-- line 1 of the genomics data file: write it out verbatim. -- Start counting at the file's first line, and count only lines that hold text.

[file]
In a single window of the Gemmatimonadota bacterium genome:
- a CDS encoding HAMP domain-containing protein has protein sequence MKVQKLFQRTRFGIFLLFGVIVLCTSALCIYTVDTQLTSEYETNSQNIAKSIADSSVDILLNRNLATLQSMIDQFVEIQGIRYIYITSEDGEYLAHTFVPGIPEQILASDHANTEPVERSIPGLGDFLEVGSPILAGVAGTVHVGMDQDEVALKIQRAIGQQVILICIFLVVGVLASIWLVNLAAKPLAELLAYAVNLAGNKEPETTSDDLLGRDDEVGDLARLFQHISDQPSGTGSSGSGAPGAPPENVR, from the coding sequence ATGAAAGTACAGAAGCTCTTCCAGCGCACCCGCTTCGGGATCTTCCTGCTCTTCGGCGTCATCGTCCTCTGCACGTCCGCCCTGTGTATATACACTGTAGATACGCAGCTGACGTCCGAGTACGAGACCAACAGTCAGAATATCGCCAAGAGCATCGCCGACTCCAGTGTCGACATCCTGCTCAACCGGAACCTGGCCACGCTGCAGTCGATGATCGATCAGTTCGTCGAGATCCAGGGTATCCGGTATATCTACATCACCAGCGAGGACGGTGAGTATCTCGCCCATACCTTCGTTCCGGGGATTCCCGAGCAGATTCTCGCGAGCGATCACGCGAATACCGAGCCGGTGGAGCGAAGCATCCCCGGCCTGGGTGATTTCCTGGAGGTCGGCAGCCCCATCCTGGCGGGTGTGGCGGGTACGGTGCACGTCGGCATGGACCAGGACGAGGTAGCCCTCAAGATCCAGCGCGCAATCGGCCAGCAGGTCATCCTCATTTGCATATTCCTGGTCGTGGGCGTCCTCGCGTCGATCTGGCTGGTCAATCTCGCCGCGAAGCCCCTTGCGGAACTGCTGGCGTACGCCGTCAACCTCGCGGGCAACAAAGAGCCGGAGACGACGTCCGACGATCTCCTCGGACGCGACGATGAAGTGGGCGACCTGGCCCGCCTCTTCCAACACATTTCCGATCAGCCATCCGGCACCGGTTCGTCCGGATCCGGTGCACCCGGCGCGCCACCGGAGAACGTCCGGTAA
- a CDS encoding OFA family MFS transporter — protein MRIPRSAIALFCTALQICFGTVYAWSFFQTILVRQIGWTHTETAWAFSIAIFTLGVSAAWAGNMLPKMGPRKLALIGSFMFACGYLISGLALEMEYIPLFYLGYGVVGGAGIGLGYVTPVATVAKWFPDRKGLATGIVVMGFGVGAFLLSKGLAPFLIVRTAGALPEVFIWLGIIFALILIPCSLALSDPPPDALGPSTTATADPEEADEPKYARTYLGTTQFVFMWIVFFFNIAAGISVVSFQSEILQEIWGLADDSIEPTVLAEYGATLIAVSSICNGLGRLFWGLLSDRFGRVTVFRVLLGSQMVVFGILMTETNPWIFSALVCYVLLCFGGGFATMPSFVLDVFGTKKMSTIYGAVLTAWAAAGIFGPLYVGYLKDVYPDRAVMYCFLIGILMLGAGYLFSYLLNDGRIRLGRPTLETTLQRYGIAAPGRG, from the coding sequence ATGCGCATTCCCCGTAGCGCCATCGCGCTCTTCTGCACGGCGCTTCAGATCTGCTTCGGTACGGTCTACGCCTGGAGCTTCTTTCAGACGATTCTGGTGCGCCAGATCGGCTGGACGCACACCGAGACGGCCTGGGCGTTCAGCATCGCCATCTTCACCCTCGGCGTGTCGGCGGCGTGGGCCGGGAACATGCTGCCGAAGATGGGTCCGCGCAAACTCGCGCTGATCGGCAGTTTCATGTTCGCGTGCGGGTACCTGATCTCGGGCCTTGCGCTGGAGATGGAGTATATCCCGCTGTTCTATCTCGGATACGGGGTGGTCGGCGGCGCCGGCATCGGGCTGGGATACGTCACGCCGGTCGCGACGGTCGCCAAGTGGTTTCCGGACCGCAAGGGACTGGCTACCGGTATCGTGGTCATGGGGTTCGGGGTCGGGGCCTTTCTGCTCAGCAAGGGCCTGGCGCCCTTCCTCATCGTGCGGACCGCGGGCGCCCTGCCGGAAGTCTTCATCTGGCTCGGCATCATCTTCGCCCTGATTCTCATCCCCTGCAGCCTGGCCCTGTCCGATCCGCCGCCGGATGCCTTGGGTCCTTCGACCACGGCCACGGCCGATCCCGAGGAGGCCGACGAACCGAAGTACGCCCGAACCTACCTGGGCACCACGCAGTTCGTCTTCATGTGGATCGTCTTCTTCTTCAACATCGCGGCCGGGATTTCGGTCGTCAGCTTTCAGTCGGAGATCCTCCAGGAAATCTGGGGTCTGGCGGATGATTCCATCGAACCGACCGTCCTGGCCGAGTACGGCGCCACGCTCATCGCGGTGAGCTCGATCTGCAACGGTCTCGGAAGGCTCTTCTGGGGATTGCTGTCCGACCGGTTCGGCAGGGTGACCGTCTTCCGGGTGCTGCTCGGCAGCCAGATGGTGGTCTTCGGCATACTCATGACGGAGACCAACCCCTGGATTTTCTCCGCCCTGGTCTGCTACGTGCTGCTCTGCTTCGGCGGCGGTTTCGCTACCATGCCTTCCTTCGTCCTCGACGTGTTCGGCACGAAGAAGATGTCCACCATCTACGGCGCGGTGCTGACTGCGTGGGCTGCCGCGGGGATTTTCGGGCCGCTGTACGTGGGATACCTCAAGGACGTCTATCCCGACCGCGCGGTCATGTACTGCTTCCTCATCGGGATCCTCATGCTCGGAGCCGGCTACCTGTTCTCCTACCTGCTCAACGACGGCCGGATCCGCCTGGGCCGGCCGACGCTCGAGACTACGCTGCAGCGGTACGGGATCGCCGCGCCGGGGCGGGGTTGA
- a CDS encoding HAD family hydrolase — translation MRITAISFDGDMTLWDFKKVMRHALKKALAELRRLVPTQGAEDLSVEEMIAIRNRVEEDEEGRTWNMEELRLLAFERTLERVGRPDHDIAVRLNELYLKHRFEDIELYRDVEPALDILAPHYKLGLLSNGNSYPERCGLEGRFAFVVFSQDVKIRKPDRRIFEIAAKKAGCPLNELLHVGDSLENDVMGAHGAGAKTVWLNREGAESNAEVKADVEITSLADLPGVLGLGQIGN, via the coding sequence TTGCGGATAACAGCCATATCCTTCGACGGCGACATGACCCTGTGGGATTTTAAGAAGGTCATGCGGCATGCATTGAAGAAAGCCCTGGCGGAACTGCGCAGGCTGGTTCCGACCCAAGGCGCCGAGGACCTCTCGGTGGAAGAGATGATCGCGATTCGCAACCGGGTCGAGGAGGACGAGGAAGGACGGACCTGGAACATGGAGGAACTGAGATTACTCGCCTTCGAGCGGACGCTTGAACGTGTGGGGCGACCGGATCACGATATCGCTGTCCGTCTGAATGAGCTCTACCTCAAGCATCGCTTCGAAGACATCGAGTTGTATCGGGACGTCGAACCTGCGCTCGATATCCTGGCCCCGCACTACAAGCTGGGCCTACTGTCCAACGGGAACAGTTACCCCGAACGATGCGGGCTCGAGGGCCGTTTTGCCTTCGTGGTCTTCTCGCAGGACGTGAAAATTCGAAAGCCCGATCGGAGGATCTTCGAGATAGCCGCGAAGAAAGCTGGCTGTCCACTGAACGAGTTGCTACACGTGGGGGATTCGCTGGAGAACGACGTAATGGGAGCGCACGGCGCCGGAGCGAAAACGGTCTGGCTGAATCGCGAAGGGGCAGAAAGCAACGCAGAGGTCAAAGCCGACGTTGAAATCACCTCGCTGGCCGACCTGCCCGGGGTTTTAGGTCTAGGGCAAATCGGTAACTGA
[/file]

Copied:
In a single window of the Gemmatimonadota bacterium genome: